WHITE PLAINS, N.Y. — Democratic state Assemblyman David Buchwald announced Thursday, May 1, that he is running for re-election in an announcement on the steps of White Plains City Hall.
Buchwald, who grew up in Larchmont, served one term on the White Plains Common Council before he was elected in 2012 to the state Assembly representing District 93, which covers Bedford, Harrison, Lewisboro, Mount Kisco, New Castle, North Castle, North Salem, Pound Ridge and half of White Plains.
After each accomplishment Buchwald touted, he said there is still more work to do.
During his first term, he introduced a bill to strip pensions from lawmakers convicted of a felony, helped get White Plains added to the list of cities participating in the New York Youth Works Program and advocated to keep Tesla Motors in New York.
“Our public campaign led to a good result, it led to a compromise, and I believe next week we’ll be passing that compromise in the state Assembly to allow Tesla to continue selling its clean-energy cars here in New York state,” he told a crowd of more than a dozen local and county officials and supporters.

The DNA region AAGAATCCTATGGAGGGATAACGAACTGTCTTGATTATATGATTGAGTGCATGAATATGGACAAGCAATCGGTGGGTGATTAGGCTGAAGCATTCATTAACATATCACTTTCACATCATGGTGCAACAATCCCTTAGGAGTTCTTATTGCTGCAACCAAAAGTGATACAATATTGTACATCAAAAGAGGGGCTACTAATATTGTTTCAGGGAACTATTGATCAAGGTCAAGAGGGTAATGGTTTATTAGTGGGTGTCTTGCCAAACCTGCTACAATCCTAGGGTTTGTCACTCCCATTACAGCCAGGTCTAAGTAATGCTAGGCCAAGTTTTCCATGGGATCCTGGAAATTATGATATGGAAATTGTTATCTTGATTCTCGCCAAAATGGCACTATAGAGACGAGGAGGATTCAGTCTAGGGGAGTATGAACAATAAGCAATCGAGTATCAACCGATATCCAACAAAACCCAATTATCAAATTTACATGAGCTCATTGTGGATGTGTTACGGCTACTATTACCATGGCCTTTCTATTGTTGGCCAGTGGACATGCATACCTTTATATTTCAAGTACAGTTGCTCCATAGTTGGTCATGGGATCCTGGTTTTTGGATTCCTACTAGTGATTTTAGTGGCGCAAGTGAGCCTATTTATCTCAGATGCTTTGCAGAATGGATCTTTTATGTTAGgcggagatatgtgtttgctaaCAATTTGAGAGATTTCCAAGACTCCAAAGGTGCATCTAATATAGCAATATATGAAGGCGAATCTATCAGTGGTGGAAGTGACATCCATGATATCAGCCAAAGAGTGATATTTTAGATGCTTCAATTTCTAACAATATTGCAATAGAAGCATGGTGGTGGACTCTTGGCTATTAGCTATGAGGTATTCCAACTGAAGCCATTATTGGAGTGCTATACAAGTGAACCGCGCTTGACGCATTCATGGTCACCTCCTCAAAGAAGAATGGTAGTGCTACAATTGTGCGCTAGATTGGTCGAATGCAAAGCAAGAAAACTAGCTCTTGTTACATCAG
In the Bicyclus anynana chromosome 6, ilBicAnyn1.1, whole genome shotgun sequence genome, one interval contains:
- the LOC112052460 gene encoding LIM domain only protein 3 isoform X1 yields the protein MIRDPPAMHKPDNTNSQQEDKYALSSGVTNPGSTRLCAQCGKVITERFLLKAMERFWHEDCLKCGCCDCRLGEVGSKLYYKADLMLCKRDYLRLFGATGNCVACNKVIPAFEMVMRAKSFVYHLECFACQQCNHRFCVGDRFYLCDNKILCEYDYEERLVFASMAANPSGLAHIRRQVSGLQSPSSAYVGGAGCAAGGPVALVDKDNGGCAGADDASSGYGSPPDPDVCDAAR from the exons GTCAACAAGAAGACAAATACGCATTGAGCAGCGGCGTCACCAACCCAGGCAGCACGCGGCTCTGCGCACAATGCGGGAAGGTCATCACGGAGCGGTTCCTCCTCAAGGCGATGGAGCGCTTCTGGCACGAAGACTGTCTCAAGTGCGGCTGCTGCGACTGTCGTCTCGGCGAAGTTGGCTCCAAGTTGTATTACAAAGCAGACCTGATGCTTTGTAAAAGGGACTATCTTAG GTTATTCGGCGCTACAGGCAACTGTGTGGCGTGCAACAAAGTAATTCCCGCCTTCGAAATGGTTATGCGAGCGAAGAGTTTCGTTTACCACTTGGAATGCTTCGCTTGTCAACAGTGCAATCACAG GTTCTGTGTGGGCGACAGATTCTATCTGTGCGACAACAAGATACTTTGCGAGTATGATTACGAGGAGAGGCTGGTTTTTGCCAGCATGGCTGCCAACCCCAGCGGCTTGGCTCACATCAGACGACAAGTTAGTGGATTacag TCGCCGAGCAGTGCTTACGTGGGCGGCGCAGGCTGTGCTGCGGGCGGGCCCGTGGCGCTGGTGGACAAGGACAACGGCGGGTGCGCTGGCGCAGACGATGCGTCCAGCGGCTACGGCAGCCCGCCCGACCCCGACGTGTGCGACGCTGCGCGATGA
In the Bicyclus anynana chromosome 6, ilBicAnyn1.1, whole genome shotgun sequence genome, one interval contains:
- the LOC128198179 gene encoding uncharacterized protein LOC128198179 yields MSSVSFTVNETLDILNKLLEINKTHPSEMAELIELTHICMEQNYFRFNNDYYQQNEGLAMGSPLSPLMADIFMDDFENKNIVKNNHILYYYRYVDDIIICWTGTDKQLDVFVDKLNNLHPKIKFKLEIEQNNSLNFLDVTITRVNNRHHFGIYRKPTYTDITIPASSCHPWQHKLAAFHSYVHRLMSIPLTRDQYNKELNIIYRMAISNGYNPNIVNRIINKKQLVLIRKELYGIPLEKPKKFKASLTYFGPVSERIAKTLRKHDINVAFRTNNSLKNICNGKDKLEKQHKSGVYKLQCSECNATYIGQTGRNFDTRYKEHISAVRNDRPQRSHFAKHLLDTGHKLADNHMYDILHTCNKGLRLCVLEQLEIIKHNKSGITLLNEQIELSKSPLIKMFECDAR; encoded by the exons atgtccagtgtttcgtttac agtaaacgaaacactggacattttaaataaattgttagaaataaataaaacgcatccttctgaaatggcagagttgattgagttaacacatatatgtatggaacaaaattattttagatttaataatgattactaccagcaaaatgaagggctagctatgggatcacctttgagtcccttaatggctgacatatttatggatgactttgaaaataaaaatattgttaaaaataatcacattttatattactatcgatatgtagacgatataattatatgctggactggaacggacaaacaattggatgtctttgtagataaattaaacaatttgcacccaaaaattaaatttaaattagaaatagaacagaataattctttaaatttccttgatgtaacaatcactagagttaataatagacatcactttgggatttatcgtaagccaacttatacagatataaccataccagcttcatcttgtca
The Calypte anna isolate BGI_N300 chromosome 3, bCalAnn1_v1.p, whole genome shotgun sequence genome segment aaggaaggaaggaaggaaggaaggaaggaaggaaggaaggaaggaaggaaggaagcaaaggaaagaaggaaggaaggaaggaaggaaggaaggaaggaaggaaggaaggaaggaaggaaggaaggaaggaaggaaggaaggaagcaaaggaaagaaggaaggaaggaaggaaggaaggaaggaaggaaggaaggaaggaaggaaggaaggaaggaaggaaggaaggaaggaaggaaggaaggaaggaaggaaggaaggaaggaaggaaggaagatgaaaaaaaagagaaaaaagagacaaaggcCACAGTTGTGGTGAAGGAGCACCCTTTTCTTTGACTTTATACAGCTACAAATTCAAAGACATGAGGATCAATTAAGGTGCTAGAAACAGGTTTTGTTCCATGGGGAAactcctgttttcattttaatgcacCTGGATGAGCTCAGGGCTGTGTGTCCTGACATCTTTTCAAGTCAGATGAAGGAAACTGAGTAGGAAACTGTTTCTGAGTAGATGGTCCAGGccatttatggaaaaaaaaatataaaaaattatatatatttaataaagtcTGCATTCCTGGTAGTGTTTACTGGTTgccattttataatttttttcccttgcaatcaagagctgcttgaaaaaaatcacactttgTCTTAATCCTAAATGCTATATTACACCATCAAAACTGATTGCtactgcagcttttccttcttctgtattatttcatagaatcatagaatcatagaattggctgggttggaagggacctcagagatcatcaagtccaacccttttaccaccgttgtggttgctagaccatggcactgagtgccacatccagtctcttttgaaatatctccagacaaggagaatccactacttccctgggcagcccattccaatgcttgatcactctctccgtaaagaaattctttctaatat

The 2014-15 state budget includes $70,000 for a substance abuse counselor position that was cut in the Bedford Central School District budget due to shortfalls. Community groups reached out to Buchwald, who advocated including the funding.
This is the first time the state has funded such a position, which is the district’s only counselor dedicated to preventing substance abuse in the school district, which serves the towns of Bedford, Mount Kisco and Pound Ridge, as well as parts of the towns of North Castle and New Castle.
The Yale University graduate worked for three years at the economics research firm NERA, where he researched antitrust economics. He received a J.D. from Harvard Law School and a Master of Public Policy from the John F. Kennedy School of Government.
Buchwald went onto work at Paul, Weiss, Rifkind, Wharton & Garrison LLP’s tax department.
“Why do I want to run for re-election to the New York State Assembly? Because we’re succeeding. Because of the matters that mean the most to Westchester residents with our economy, our children’s education, our safety, our transportation infrastructure, the conservation of the environment, gender equality, reducing the cost of government and drawing a bright line signaling that we will not tolerate corruption in government,” Buchwald said. “On those matters, we’ve taken meaningful steps to achieve large goals.
“Together we’ve made progress, and there’s more work to be done,” he said.